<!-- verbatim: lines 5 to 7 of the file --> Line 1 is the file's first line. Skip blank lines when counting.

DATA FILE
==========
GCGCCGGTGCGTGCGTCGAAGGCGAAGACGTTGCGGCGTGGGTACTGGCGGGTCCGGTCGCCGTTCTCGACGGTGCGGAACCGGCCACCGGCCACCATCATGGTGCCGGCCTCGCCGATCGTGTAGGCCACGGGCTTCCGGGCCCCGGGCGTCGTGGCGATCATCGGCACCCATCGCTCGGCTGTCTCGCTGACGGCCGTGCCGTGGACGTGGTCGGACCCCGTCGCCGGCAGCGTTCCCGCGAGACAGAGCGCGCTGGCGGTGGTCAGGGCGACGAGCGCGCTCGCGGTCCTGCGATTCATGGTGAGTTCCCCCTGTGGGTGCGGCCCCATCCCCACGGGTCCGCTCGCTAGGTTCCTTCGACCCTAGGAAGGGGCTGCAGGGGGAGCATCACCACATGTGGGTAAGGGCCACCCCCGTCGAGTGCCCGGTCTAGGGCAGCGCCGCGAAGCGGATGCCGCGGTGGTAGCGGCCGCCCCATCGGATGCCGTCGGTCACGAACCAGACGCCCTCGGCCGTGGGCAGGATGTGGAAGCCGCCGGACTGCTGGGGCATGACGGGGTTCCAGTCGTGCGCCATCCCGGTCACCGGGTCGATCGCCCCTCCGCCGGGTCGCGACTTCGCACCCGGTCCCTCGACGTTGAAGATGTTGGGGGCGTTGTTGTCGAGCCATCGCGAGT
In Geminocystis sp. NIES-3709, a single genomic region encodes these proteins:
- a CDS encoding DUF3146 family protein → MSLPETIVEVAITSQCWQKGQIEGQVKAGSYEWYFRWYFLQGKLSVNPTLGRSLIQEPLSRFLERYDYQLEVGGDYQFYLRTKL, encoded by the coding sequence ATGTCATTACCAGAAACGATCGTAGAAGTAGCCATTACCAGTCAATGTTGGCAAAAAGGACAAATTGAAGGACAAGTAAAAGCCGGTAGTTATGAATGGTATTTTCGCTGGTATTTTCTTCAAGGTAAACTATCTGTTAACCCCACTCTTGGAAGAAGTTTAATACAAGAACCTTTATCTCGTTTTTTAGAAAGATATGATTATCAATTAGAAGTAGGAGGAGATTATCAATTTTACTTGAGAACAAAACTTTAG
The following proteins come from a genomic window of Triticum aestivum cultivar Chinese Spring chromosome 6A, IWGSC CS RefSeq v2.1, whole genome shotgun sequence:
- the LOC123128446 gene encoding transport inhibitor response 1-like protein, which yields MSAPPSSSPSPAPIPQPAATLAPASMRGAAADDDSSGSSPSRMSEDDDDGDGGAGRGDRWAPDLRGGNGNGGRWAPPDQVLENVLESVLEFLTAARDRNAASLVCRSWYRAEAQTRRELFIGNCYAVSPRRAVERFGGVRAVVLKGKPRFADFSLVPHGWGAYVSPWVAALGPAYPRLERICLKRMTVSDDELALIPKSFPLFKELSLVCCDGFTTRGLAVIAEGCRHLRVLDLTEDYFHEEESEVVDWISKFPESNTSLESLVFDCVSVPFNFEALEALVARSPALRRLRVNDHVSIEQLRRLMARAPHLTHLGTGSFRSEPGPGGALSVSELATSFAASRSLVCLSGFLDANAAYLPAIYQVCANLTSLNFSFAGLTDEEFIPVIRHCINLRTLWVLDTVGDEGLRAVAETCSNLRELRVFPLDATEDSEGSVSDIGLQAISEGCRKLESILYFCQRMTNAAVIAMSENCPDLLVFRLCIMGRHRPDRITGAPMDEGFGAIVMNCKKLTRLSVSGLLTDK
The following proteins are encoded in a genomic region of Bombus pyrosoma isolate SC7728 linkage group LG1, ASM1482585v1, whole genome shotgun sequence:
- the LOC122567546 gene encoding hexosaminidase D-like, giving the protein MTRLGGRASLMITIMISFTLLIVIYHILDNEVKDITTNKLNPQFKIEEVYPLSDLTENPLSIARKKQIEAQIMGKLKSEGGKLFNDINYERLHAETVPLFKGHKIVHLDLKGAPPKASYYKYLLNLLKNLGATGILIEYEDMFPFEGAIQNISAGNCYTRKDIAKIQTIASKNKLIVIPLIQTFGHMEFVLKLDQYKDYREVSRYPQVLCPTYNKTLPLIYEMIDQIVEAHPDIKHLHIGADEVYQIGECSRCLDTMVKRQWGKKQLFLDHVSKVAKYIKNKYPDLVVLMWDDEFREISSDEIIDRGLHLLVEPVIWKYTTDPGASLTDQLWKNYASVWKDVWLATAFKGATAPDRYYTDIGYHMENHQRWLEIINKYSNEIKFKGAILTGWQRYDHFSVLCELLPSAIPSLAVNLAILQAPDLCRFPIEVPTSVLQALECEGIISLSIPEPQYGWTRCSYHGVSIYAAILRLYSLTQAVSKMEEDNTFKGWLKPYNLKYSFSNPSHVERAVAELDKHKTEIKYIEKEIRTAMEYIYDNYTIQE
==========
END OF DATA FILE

- the LOC123128446 gene encoding transport inhibitor response 1-like protein, which yields MSAPPSSSPSPAPIPQPAATLAPASMRGAAADDDSSGSSPSRMSEDDDDGDGGAGRGDRWAPDLRGGNGNGGRWAPPDQVLENVLESVLEFLTAARDRNAASLVCRSWYRAEAQTRRELFIGNCYAVSPRRAVERFGGVRAVVLKGKPRFADFSLVPHGWGAYVSPWVAALGPAYPRLERICLKRMTVSDDELALIPKSFPLFKELSLVCCDGFTTRGLAVIAEGCRHLRVLDLTEDYFHEEESEVVDWISKFPESNTSLESLVFDCVSVPFNFEALEALVARSPALRRLRVNDHVSIEQLRRLMARAPHLTHLGTGSFRSEPGPGGALSVSELATSFAASRSLVCLSGFLDANAAYLPAIYQVCANLTSLNFSFAGLTDEEFIPVIRHCINLRTLWVLDTVGDEGLRAVAETCSNLRELRVFPLDATEDSEGSVSDIGLQAISEGCRKLESILYFCQRMTNAAVIAMSENCPDLLVFRLCIMGRHRPDRITGAPMDEGFGAIVMNCKKLTRLSVSGLLTDK
The following proteins are encoded in a genomic region of Bombus pyrosoma isolate SC7728 linkage group LG1, ASM1482585v1, whole genome shotgun sequence:
- the LOC122567546 gene encoding hexosaminidase D-like, giving the protein MTRLGGRASLMITIMISFTLLIVIYHILDNEVKDITTNKLNPQFKIEEVYPLSDLTENPLSIARKKQIEAQIMGKLKSEGGKLFNDINYERLHAETVPLFKGHKIVHLDLKGAPPKASYYKYLLNLLKNLGATGILIEYEDMFPFEGAIQNISAGNCYTRKDIAKIQTIASKNKLIVIPLIQTFGHMEFVLKLDQYKDYREVSRYPQVLCPTYNKTLPLIYEMIDQIVEAHPDIKHLHIGADEVYQIGECSRCLDTMVKRQWGKKQLFLDHVSKVAKYIKNKYPDLVVLMWDDEFREISSDEIIDRGLHLLVEPVIWKYTTDPGASLTDQLWKNYASVWKDVWLATAFKGATAPDRYYTDIGYHMENHQRWLEIINKYSNEIKFKGAILTGWQRYDHFSVLCELLPSAIPSLAVNLAILQAPDLCRFPIEVPTSVLQALECEGIISLSIPEPQYGWTRCSYHGVSIYAAILRLYSLTQAVSKMEEDNTFKGWLKPYNLKYSFSNPSHVERAVAELDKHKTEIKYIEKEIRTAMEYIYDNYTIQE